[dmitry] writes in to let us know about a new project that combines lasers with fans and turns the resulting modulation of the light beams into an autonomous soundscape. The piece is called “divider” and is a large, wall-mounted set of rails upon which seven red lasers are mounted on one end with seven matching light sensors mounted on the other end. Interrupting the lasers’ paths are forty-two brushless fans. Four Arduino Megas control the unit.
Laser beams shining into light sensors don’t do much of anything on their own, but when spinning fan blades interrupt each laser beam it modulates the solid beams and turns the readings of the sensors on the far end into a changing electrical signal which can be played as sound. Light being modulated by fan blades to create sound is the operating principle behind a Fan Synth, which we’ve discussed before as being a kind of siren (or you can go direct to that article’s fan synth demo video to hear what kind of sounds are possible from such a system.)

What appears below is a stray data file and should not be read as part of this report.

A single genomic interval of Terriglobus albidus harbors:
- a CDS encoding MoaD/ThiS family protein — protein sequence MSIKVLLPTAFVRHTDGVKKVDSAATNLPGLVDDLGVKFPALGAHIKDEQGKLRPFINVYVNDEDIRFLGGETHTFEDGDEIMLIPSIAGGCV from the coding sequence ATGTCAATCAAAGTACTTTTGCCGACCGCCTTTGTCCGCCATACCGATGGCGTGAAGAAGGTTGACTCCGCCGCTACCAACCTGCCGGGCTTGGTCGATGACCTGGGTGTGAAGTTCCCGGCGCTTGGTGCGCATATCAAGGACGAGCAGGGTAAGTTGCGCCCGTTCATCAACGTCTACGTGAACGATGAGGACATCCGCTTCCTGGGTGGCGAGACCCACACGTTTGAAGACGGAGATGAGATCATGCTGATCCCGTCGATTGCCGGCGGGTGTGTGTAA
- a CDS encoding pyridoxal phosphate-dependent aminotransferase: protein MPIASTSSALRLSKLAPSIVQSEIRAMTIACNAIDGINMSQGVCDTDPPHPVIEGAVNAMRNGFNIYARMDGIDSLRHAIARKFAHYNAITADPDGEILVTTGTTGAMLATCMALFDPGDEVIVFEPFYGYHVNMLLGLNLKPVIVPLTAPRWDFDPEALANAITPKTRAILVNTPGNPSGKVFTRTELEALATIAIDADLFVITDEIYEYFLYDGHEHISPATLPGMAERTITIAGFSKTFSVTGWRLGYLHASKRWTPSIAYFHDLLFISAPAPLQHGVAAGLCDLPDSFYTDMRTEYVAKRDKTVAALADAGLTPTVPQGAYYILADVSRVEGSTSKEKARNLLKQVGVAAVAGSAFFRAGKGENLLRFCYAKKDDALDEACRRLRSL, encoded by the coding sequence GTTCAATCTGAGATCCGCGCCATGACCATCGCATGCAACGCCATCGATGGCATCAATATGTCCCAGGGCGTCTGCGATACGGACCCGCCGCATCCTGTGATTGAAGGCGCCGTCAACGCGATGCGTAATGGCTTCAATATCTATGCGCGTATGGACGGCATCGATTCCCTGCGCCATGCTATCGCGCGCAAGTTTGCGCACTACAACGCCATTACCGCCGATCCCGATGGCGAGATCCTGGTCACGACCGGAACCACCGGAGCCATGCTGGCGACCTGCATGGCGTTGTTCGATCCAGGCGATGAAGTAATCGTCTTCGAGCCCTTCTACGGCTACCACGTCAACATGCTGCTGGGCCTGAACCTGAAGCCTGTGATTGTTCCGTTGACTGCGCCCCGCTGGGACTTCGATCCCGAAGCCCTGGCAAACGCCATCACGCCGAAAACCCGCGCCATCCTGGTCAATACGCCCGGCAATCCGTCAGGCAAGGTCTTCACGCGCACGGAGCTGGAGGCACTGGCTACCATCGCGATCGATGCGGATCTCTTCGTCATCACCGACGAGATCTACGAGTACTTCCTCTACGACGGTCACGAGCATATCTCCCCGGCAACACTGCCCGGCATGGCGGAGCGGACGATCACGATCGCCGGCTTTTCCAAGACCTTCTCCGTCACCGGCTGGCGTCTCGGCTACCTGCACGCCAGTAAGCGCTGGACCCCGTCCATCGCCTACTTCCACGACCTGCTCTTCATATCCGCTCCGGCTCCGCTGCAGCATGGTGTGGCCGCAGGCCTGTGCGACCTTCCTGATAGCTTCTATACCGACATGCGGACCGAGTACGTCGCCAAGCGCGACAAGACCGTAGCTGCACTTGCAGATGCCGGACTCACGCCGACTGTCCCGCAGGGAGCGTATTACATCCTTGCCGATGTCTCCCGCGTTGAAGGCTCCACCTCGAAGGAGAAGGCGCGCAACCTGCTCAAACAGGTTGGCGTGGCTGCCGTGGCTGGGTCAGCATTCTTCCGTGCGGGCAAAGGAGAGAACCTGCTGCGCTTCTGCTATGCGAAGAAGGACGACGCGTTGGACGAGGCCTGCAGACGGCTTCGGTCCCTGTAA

This project takes this entire concept of a fan synth further by not only increasing the number of lasers and fans, but by tying it all together into an autonomous system. The lasers are interrupted repeatedly and constantly, but never simultaneously. Listen to and watch it in action in the video below.
The Peanuts cartoon character Schroeder liked to bang out Beethoven a toy piano. Now, thanks to this hack from [Liam Lacey], Schroeder can switch to Skrillex. That’s because [Liam] built a polyphonic synth into a toy piano. It’s an impressive build that retains the look and feel of the piano, right down to a laser-etched top panel with knobs that match the glossy black styling.
The brains of the synthesizer is a Beaglebone Black using the Maximillian synthesis library. To capture the key presses, he used Velostat, a pressure-sensitive material that changes resistance under pressure. This is probably the only toy piano in the world with fully polyphonic velocity and aftertouch. The build also includes MIDI support, with two ports on the back. [Liam]’s build log is full of more details than we can even summarize here.
This beautiful build won [Liam] first place in the Element 14 Music Tech competition, and it is a well-deserved prize for a clean and elegant way to update a vintage piano.